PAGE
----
Some managed hosting providers go further and help with website management as well. With almost all managed hosting providers, you’ll get a higher level of support, additional tools and resources to help you better maintain your website, and generally an overall better experience.

Managed hosting providers may offer shared and/or dedicated hosting options. As before, the price point will jump pretty significantly as you move from a shared managed hosting option to a dedicated managed shared option. The price point for a good managed hosting provider starts around $25 and can go up dramatically from there depending on the services and setup offered. At the bare minimum, all providers should provide some level of security, backups and support, but be sure you do your research and know what you’re getting.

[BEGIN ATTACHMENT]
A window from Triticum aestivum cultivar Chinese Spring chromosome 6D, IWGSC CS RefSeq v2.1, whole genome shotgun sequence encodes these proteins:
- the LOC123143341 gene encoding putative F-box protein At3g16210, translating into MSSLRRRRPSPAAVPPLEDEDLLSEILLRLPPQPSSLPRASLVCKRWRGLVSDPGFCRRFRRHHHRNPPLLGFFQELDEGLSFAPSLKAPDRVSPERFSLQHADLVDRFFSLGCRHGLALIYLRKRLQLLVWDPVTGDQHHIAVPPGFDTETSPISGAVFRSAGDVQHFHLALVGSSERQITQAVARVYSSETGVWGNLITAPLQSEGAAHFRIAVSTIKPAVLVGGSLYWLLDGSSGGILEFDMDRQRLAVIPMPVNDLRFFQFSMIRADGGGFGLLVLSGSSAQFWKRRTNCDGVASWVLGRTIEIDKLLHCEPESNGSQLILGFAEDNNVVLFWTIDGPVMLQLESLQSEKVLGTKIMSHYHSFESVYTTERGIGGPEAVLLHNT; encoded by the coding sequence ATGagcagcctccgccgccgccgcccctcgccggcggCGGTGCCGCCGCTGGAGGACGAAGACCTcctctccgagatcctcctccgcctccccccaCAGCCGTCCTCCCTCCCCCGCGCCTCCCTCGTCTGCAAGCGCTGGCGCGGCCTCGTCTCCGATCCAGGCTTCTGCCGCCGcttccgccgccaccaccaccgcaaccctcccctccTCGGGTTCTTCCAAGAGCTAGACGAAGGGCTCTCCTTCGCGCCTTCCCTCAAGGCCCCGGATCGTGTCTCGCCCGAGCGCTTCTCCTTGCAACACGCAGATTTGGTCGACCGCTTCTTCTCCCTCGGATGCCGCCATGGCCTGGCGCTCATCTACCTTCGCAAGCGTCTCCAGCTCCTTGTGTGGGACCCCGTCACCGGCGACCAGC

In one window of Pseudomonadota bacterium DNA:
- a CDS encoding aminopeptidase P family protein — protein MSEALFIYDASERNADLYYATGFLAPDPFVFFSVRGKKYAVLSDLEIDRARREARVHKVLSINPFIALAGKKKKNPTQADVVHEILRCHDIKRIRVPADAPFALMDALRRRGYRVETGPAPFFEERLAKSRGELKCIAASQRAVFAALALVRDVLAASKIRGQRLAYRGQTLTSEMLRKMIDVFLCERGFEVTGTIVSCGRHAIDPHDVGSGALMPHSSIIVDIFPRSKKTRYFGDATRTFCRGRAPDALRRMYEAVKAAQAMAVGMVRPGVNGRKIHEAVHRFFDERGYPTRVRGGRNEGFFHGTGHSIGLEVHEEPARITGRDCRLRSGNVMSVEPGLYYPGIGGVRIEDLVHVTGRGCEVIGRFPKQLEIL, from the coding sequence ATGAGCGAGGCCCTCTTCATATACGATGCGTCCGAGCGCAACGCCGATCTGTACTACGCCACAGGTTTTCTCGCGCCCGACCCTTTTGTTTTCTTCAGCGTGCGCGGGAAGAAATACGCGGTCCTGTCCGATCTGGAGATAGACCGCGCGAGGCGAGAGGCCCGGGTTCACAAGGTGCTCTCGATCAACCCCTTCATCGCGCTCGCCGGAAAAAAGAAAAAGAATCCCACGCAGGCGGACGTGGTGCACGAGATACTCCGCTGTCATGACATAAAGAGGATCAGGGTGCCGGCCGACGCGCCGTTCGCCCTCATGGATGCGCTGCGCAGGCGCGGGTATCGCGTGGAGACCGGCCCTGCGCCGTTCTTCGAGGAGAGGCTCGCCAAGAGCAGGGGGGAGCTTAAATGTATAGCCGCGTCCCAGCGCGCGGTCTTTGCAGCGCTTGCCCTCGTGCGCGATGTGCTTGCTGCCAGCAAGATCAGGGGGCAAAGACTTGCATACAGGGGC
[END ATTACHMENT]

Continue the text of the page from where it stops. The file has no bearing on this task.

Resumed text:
Generally speaking, you’ll get your money’s worth with a solid managed host provider. For the majority of businesses, this should be considered a necessary business expense and believe the value received will far outweigh the headaches from cheaper options. We highly recommend finding a managed hosting partner that you trust, fits your budget, and can provide the necessary amenities to support your business needs. 

Watchdog Studio offers WordPress hosting solutions aimed at helping provide every business the ability to get the hosting they deserve with reliable security, incredible performance, and personal support. Reach out to us with any questions you may have on selecting the right hosting provider for your business.

About The Author
Justin Korn

Justin is the founder of Watchdog Studio, and former Director of IT at both Wells Fargo Securities and AirTreks. A prodigy of the dotcom era, he now provides businesses in Oakland, California and the surrounding Bay Area with honest, expert website services to drive growth.